(5) The "rule" that words should be given their "natural and ordinary meaning" reflects the common sense proposition that we do not easily accept that people have made linguistic mistakes, particularly in formal documents. On the other hand, if one would nevertheless conclude from the background that something must have gone wrong with the language, the law does not require judges to attribute to the parties an intention which they plainly could not have had . . .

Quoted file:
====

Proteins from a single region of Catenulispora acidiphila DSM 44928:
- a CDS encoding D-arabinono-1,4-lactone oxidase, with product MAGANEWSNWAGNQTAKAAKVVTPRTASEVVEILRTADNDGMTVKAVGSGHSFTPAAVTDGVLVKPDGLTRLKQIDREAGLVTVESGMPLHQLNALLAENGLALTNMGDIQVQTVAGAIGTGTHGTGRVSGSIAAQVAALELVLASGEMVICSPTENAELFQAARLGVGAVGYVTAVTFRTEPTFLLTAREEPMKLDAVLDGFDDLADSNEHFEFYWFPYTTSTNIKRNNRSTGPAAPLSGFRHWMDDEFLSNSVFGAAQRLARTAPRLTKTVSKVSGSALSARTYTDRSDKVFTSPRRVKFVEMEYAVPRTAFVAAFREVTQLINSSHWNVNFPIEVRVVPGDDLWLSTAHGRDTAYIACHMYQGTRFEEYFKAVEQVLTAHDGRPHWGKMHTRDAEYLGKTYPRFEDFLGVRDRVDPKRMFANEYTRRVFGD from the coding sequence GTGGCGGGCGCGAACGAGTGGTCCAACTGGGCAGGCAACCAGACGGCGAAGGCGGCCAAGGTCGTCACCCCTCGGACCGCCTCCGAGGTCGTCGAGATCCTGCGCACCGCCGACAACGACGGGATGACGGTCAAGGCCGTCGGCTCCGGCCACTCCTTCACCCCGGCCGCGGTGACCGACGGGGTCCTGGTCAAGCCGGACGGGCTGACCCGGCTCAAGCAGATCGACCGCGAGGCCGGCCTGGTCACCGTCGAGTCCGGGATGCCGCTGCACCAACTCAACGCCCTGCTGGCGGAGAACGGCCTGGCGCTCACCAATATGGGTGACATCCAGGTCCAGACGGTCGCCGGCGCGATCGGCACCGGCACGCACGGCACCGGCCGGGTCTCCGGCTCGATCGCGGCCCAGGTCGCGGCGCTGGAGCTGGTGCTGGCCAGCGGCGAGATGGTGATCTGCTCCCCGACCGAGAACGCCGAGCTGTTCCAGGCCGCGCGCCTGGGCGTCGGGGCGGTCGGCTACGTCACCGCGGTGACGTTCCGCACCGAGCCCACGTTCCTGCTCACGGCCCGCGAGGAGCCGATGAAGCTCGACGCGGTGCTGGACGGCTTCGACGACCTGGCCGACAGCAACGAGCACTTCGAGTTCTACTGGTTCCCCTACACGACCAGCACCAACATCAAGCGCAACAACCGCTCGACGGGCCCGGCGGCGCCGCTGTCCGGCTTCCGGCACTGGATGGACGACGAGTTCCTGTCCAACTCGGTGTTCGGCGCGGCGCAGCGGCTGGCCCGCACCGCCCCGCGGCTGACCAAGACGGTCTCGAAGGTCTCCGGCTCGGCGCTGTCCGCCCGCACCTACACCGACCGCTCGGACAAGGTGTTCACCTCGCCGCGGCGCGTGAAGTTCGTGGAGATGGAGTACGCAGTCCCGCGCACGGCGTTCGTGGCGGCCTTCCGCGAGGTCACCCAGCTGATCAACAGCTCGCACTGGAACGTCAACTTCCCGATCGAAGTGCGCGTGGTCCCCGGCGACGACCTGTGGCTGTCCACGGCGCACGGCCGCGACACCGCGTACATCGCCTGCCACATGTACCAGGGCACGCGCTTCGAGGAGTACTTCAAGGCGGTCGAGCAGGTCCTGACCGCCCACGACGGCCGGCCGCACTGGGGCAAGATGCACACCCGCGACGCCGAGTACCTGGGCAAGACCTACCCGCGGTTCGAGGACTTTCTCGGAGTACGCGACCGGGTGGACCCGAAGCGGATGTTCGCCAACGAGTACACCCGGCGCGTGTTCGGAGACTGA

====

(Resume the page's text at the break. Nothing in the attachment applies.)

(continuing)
There are two key features of this account for present purposes. First, the task of a court when resolving an interpretation dispute is to ascertain the meaning which the document would convey to a reasonable person having knowledge of the background circumstances. "[T]he question is what reasonable persons, circumstanced as the actual parties were, would have had in mind". This impliedly rejects the view that it is a legitimate function of the Court in an interpretation dispute to determine, where possible, the sense in which the particular contracting parties used the language in question. Secondly, as a corollary of the above, evidence of the parties' negotiations or other exchanges which goes to show their actual intention and understanding is inadmissible. In so far as the negotiations "consist of statements and actions of the parties which are reflective of their actual intentions and expectations they are not receivable". The court can only look to "the objective framework of facts within which the contract came into existence, and to the parties' presumed intention in this setting". Interpretation of a contract requires "a purely objective assessment" of the contractual terms. The position was summarised by Lord Wilberforce in Reardon Smith Line Ltd v Hansen-Tangen in the following well-known passage: